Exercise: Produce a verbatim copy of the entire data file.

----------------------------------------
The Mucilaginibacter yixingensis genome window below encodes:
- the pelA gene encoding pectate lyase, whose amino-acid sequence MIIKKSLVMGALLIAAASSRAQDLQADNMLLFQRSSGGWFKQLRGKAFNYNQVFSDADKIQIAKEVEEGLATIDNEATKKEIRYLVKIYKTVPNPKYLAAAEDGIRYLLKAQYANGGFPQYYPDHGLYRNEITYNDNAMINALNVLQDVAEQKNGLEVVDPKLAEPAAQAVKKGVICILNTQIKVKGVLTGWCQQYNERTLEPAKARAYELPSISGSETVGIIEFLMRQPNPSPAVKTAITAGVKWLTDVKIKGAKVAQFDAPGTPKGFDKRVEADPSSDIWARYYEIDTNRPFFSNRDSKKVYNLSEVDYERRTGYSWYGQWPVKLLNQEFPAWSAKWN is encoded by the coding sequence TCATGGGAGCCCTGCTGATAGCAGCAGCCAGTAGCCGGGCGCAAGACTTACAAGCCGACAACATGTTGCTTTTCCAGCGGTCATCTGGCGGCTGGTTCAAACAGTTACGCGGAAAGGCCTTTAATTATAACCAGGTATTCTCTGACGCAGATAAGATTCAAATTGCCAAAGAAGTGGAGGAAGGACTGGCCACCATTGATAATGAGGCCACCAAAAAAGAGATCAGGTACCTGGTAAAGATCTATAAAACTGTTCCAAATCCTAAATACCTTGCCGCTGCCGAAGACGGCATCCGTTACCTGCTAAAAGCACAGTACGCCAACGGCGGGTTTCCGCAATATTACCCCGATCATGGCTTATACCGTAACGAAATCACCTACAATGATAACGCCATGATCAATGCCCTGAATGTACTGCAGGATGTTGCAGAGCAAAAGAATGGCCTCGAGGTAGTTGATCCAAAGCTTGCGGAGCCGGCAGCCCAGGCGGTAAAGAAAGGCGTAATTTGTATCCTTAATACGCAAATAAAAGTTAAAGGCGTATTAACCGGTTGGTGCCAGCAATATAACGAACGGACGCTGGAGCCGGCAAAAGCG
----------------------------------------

The Mucilaginibacter yixingensis genome window below encodes:
- the pelA gene encoding pectate lyase, whose amino-acid sequence MIIKKSLVMGALLIAAASSRAQDLQADNMLLFQRSSGGWFKQLRGKAFNYNQVFSDADKIQIAKEVEEGLATIDNEATKKEIRYLVKIYKTVPNPKYLAAAEDGIRYLLKAQYANGGFPQYYPDHGLYRNEITYNDNAMINALNVLQDVAEQKNGLEVVDPKLAEPAAQAVKKGVICILNTQIKVKGVLTGWCQQYNERTLEPAKARAYELPSISGSETVGIIEFLMRQPNPSPAVKTAITAGVKWLTDVKIKGAKVAQFDAPGTPKGFDKRVEADPSSDIWARYYEIDTNRPFFSNRDSKKVYNLSEVDYERRTGYSWYGQWPVKLLNQEFPAWSAKWN is encoded by the coding sequence TCATGGGAGCCCTGCTGATAGCAGCAGCCAGTAGCCGGGCGCAAGACTTACAAGCCGACAACATGTTGCTTTTCCAGCGGTCATCTGGCGGCTGGTTCAAACAGTTACGCGGAAAGGCCTTTAATTATAACCAGGTATTCTCTGACGCAGATAAGATTCAAATTGCCAAAGAAGTGGAGGAAGGACTGGCCACCATTGATAATGAGGCCACCAAAAAAGAGATCAGGTACCTGGTAAAGATCTATAAAACTGTTCCAAATCCTAAATACCTTGCCGCTGCCGAAGACGGCATCCGTTACCTGCTAAAAGCACAGTACGCCAACGGCGGGTTTCCGCAATATTACCCCGATCATGGCTTATACCGTAACGAAATCACCTACAATGATAACGCCATGATCAATGCCCTGAATGTACTGCAGGATGTTGCAGAGCAAAAGAATGGCCTCGAGGTAGTTGATCCAAAGCTTGCGGAGCCGGCAGCCCAGGCGGTAAAGAAAGGCGTAATTTGTATCCTTAATACGCAAATAAAAGTTAAAGGCGTATTAACCGGTTGGTGCCAGCAATATAACGAACGGACGCTGGAGCCGGCAAAAGCG